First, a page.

Microsoft reboots Office
XML capabilities in Word, Excel, and InfoPath help bridge the gap between desktop documents and databases, and give enterprises a reason to upgradeFollow @infoworld
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It’s been a long time since office suites in general, and Microsoft’s in particular, generated much heat. The features that most users depend on most often were hammered out before these programs were even ported to Windows. Word’s document-handling prowess and Excel’s analytical power have matured over the years, and they are formidable assets, but the truth is the average information worker has little need of them. Résumés, memos, and e-mails are written in Word by habit, not by necessity. Excel is typically used just to format, convey, and visualize tabular data. The way to reinvigorate Office was not to pile on more elite functionality, but rather to expand the scope of routine tasks. Office 2003 does so in ways that make it, arguably, the most compelling upgrade ever.
The information flowing through Office applications and stored in Office documents represents much of the intellectual capital of the modern enterprise. After years of milking its proprietary file formats, Microsoft opted to embrace an open and universal standard: XML. As a result, Office 2003, at least in its Professional and Professional Enterprise editions, promises to help us redesign our information ecosystems so that people, desktop applications, and network services can interact in new and strategically valuable ways. It’s a bold vision. Will it change your enterprise for the better? Let’s look at what new benefits are now possible, and what it will take to achieve them.
For Jason De Lorme, CTO of Monster, the job posting and recruitment Web site, strategic data assets come in the form of résumés -- lots of them, 95 percent of which are produced in Microsoft Word. Although using Word may be an appropriate way for job seekers to create impressive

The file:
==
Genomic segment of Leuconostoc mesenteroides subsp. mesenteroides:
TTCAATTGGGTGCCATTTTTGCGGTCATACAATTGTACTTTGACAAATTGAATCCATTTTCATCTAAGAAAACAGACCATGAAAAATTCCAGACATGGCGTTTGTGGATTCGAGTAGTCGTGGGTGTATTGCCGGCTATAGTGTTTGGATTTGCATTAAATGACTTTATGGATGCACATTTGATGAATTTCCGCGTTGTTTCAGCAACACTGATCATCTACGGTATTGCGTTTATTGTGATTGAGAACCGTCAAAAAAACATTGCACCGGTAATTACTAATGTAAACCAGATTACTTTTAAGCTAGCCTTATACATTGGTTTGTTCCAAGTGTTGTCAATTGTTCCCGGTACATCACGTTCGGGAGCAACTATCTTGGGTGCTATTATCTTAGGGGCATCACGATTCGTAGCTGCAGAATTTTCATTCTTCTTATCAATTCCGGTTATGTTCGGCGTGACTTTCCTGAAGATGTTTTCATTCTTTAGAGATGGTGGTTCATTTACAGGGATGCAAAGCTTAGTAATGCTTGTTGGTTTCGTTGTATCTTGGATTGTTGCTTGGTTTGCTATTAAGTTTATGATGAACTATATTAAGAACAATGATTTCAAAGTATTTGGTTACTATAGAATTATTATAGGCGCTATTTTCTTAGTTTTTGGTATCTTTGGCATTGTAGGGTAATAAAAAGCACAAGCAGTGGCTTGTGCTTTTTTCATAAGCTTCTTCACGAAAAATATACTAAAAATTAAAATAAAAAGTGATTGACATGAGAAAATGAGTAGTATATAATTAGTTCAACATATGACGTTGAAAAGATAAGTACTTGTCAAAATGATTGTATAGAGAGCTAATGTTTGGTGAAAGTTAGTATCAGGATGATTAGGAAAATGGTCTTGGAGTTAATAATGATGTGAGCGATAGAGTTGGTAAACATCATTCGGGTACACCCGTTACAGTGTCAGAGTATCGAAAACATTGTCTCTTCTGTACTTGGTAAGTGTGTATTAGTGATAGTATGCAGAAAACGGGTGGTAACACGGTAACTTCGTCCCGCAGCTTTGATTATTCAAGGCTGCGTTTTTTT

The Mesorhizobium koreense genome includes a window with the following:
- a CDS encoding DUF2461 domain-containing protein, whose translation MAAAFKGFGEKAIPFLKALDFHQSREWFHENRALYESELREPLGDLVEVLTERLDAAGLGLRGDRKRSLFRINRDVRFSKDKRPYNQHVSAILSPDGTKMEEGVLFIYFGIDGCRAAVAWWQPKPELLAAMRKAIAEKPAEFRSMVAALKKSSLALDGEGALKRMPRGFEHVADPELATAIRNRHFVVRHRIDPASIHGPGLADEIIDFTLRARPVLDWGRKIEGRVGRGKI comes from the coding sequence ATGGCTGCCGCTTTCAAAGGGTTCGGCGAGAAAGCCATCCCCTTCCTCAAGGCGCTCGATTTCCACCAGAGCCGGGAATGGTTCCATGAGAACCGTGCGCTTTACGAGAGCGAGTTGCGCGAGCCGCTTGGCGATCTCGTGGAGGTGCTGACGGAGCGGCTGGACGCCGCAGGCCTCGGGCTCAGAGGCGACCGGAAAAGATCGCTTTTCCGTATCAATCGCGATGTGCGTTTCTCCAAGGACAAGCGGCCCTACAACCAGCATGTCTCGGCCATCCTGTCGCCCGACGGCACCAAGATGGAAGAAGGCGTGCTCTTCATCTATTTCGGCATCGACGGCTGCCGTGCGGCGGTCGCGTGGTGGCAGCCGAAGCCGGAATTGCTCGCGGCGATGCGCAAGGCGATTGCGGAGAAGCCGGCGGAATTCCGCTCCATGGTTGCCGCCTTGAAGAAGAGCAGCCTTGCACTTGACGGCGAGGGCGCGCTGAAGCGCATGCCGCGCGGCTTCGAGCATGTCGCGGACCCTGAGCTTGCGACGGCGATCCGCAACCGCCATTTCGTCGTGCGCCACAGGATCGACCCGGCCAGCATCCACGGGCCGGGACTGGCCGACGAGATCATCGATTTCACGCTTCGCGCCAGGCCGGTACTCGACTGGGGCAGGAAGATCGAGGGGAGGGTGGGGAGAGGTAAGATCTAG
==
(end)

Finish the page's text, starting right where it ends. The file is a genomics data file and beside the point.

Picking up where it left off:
8-1/2-by-11-inch pages, it’s a lousy way to feed a database. So, most Monster users rely on the cut-and-paste method to transfer résumé content from Word documents into its database. Soon, De Lorme says, Monster will try an alternative method. Job seekers who have Word 2003 will be able to download Word templates that solve two problems at once. First, they will allow users to create, edit, and print résumés in the normal way. Second, their data will be mapped to XML elements and validated against HR-XML, the dominant XML schema in the human resources realm, allowing the information to be parsed by machines. If the experiment succeeds, job seekers will save time and everyone will benefit from high-fidelity data that can be easily exchanged and effectively searched.
Adapting Word 2003 to this kind of use takes serious effort by XML developers. Word wasn’t built for structured data entry. Its XML capability was bolted on, not built in. And even the best special-purpose XML editors present usability challenges. To smooth out the user experience, Monster’s templates protect tags that might be damaged by editing and use SmartDocs extensions to deliver context-sensitive guidance and lists of choices in Word’s task pane.
“We’re not betting the bank on this technology,” De Lorme freely admits. What is certain is that your résumé, however you provide it, eventually becomes valid HR-XML. Word’s ability to meet this requirement, and users’ comfort with the resulting experience, will need to evolve over time. But the goal is clearly in view, and the software is moving in the right direction.
All Roads Lead to XML